Surprisingly, many professionals have an aversion to placing the probe in the ear canal. Worried that it will be improperly placed, or that they will “bump” the TM of the patient, surprising the patient, can cause anxiety when preparing the patient for REM testing. Probe tubes are soft, and far less invasive than canal impressions. Many professionals don’t prepare the patient for the process. Counseling the patient on what you are doing, why, and that the “bump” could happen, but not to worry, is paramount in not only easing your nerves, but calming the patient as well. Practicing placement on a colleague until a comfort level is achieved is recommended.
“I am not confident in my skills to apply REM findings to the fitting process.”
Technology, protocols, and methodology are constantly changing. Successful professionals recognize that they must also continually be learning, reaching, and stretching their knowledge base to effectively compete in today’s dynamic retail environment. Look for courses from equipment manufacturers or trained hearing professionals offering courses on REM and its application are available. Again, there is a direct and undeniable relation to verification measurement and the proper adjustment of hearing instrument software. Know thy product, is key to reaching the best solution for your patient.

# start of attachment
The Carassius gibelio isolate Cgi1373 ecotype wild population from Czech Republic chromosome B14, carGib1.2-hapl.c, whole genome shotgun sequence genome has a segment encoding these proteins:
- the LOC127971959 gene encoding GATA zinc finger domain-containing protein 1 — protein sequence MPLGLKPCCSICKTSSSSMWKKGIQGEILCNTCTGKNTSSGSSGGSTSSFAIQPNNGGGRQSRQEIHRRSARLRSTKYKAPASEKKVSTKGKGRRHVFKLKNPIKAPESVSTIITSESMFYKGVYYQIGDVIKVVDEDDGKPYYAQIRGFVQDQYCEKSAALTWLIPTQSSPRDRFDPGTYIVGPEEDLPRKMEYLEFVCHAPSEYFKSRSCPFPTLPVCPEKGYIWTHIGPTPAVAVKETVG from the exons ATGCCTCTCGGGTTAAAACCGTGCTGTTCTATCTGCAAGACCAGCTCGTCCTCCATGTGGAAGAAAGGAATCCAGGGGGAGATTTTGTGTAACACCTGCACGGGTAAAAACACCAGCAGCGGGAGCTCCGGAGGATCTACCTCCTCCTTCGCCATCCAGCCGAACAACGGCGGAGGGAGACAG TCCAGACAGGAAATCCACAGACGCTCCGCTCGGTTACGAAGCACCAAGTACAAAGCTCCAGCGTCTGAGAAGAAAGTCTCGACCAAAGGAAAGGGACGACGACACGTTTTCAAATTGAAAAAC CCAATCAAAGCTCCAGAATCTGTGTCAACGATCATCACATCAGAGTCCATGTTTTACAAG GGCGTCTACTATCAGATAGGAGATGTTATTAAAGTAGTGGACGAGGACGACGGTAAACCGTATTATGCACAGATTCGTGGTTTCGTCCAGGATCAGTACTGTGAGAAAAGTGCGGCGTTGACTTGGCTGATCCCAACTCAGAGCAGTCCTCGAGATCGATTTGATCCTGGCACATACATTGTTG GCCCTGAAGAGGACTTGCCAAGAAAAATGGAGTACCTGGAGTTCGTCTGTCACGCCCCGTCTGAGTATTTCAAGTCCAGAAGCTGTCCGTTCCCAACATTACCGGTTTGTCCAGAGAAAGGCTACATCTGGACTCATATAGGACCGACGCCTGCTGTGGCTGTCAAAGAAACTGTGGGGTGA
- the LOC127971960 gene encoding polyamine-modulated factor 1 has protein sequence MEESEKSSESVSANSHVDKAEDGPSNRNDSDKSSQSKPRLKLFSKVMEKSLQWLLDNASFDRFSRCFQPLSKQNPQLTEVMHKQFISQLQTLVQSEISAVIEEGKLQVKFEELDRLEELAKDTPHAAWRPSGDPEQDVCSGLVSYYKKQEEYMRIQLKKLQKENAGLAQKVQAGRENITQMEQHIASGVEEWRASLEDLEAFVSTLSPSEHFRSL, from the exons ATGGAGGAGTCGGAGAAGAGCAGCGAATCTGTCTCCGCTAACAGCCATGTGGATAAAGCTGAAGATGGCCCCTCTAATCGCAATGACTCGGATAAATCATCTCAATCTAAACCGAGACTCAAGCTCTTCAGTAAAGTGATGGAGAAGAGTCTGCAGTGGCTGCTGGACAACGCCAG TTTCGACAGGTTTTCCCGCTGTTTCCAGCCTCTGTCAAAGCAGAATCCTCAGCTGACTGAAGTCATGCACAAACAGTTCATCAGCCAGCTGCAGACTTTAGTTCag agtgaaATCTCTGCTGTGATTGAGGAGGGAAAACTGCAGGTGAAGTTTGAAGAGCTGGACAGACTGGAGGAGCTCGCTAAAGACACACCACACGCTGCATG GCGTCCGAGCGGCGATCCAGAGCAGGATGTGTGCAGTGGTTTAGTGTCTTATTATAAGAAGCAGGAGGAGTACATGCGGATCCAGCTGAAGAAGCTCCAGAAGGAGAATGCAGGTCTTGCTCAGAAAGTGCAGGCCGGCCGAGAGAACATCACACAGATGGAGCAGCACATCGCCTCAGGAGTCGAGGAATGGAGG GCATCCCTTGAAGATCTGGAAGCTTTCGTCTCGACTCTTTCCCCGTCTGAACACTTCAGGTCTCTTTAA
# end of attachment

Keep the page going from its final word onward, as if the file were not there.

“I have never been formally educated in the proper use of REM and do not know how to apply this technology to gain a better fit.”
Today there is overwhelming evidence that insitu probe microphone measurements are the only legitimate method for truly knowing what amplification characteristics the hearing aid is delivering to the newly aided ear.
Studies by Aarts NL, Caffee CS. (2005) The Accuracy and Clinical Usefulness of Manufacturer Predicted REAR Values in Adult Hearing Aid Fittings. Hearing Review 12(12):16-22.; Aazh H, Moore BCJ, Prasher D. (2012) The Accuracy of Matching Target Insertion Gains With Open-Fit Hearing Aids. American Journal of Audiology 21:175-180; Abrams HB, Chisolm TH, McManus M, McArdle R. (2012) Initial Fit Approach Versus Verified Prescription- Comparing Self-Perceived Hearing Aid Benefit. Journal of the American Academy of Audiology 23:768-778; and Beck DL, Duffy J. (2007) Visible Speech – A Patient-Centered Clinical Tool. Hearing Review, all show the inaccuracy of predictive measures.